half of what she had been paying.
At doctors' offices, staff members worry that with increased publicity
on patient assistance programs offered by drug companies, they will be overwhelmed with
requests and paperwork.
"The drug companies are trying hard to help those people who fall
between the cracks," said one staffer. "But they are not giving away free
medicine. These programs are primarily for the truly indigent."
A news story on the manufacturers' patient assistance programs in the
Wall Street Journal in July 2000 said the companies gave away or discounted a total of
$2.8 million in prescription and gave away samples totaling $500 million in 1998. By
comparison, however, U.S. prescriptions sales that same year reached more than $125
In its newsletter, The Medicare Rights Center in New York City said 48
percent of people on Medicare in 1999 did not have prescription drug coverage of any kind
and almost half of all seniors have incomes of less than $15,000 per year, which is still
higher than the federal poverty level.
Most, but not all, of the drug manufacturers' programs apply to those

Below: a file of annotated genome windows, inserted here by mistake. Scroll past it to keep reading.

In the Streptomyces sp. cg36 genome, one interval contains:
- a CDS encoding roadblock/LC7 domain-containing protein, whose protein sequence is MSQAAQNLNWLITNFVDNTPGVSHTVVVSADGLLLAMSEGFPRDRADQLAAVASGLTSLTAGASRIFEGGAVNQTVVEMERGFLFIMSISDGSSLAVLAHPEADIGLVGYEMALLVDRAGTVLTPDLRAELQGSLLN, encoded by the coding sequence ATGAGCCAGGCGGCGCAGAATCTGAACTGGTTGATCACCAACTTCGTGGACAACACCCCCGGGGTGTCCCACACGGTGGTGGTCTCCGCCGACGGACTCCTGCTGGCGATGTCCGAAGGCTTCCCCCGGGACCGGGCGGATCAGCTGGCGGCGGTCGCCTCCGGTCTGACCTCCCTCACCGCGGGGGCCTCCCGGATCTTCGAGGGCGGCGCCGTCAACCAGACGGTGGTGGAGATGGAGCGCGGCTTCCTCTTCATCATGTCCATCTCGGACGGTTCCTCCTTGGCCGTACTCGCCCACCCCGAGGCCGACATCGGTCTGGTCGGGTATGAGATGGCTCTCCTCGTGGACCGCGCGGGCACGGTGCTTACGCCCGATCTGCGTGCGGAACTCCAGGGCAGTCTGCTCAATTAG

whose household income falls below the federal poverty level (which in most states is
$8,860) and who have no other prescription drug coverage. Excessive drug expenses are
sometimes taken into account.
Almost all are for seniors who are on Medicare insurance, although a
few may apply to those on disability assistance also. They may require proof of income
status, such as copies of social security checks, tax forms and other income verification.
They may be lengthy, as well. It is up to the seniors to do the research.
Said one staffer from a local doctor's office, "We don't really
ask these kinds of questions. We don't invade their privacy." She also warned some
programs apply only to a certain diagnosis. So if a drug is used to treat more than one
thing, the program may not apply.
So far, doctors' staff members have helped when they can. But drugs and
programs change so often and they already have other paperwork responsibilities, so if